Running private investigator and funeral home businesses means trouble is never far away, and the Skelf women take on their most perplexing, chilling cases yet in book two of this darkly funny, devastatingly tense and addictive new series!
Haunted by their past, the Skelf women are hoping for a quieter life. But running both a funeral directors’ and a private investigation business means trouble is never far away, and when a car crashes into the open grave at a funeral that matriarch Dorothy is conducting, she can’t help looking into the dead driver’s shadowy life.
While Dorothy uncovers a dark truth at the heart of Edinburgh society, her daughter Jenny and granddaughter Hannah have their own struggles. Jenny’s ex-husband Craig is making plans that could shatter the Skelf women’s lives, and the increasingly obsessive Hannah has formed a friendship with an elderly professor that is fast turning deadly.
But something even more sinister emerges when a drumming student of Dorothy’s disappears and suspicion falls on her parents. The Skelf women find themselves sucked into an unbearable darkness – but could the real threat be to themselves?
Following three women as they deal with the dead, help the living and find out who they are in the process, The Big Chill follows A Dark Matter, book one in the Skelfs series, which reboots the classic PI novel while asking the big existential questions, all with a big dose of pitch-black humour.
Having read and loved Dark Matter which is the first book featuring The Skelfs, I would strongly recommend reading that one before embarking on this one. More for the background than anything else, although the author does cover the basics of what you need to know.
Dorothy was the main character that stood out to me in this story. For all that she has been through, she goes above and beyond in her care and concern for others. She is definitely the matriarch of the family and someone to be looked up to and respected. The threads to do with her and her investigation, made for some melancholy reading at times.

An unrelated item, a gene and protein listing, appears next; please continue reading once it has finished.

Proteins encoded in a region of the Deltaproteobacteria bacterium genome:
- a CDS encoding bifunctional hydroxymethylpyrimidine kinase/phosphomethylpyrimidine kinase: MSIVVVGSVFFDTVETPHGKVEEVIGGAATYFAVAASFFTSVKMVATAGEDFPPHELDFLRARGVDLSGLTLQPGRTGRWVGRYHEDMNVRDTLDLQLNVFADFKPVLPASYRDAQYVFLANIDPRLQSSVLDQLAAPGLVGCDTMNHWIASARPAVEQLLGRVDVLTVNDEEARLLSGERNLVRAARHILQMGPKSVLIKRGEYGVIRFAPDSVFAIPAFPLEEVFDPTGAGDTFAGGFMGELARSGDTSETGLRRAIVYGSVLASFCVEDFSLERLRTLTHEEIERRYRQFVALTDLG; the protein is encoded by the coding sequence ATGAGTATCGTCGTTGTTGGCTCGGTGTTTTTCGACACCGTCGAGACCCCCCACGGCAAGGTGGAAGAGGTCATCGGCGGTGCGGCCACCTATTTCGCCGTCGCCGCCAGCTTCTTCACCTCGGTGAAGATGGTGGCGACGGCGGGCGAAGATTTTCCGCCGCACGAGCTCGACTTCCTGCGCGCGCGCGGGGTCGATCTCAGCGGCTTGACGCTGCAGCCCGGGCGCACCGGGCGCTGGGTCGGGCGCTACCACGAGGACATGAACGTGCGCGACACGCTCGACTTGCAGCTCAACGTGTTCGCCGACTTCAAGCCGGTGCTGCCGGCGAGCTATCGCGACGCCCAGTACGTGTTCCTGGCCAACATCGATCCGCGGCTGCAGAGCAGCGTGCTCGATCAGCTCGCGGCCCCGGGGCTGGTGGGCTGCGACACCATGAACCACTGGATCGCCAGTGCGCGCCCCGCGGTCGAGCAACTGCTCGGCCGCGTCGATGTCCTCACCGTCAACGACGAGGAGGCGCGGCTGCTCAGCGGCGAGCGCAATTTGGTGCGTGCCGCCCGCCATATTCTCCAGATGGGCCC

The story as with the previous novel, alternates between the three generations of women. Due to this there are a few different threads within the story that run alongside each other. There is definitely plenty going on to hold the readers attention and I particularly enjoyed the growing relationship between Dorothy and a certain policeman. I think this is what draws me to the author’s books more than anything else is his characters. The way he writes them, they come to life in your head. Some definitely worm their way into your heart.
The Big Chill is a dark and enthralling read that kept me on edge. I could never fully relax as throughout I seemed to be waiting with bated breath for what these women were going to come up against next. Am sure I said this in my review for the previous novel but this is crying out to be made into a television series. It’s crime but with a unique take and I am still loving that it’s base is a funeral home. That gives me chills in itself!
My thanks to Anne Cater for inviting me to be on the blog tour and to Orenda Books for a readers copy of the book. All opinions are my own and not biased in anyway.
Doug Johnstone is the author of more ten novels, most recently Breakers (2019), which has been shortlisted for the McIlvanney Prize for Scottish Crime Novel of the Year and A Dark Matter (2020), which launched the Skelfs series. Several of his books have been bestsellers and award winners, and his work has been praised by the likes of Val McDermid, Irvine Welsh and Ian Rankin. He’s taught creative writing and been writer in residence at various institutions – including a funeral home, which he drew on to write A Dark Matter – and has been an arts journalist for twenty years. Doug is a songwriter and musician with five albums and three EPs released, and he plays drums for the Fun Lovin’ Crime Writers, a band of crime writers. He’s also player-manager of the Scotland Writers Football Club. He lives in Edinburgh.
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Huge thanks for the blog tour support Sarah xx
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A car crashing into an open grave? I can see what you mean about the black humour.
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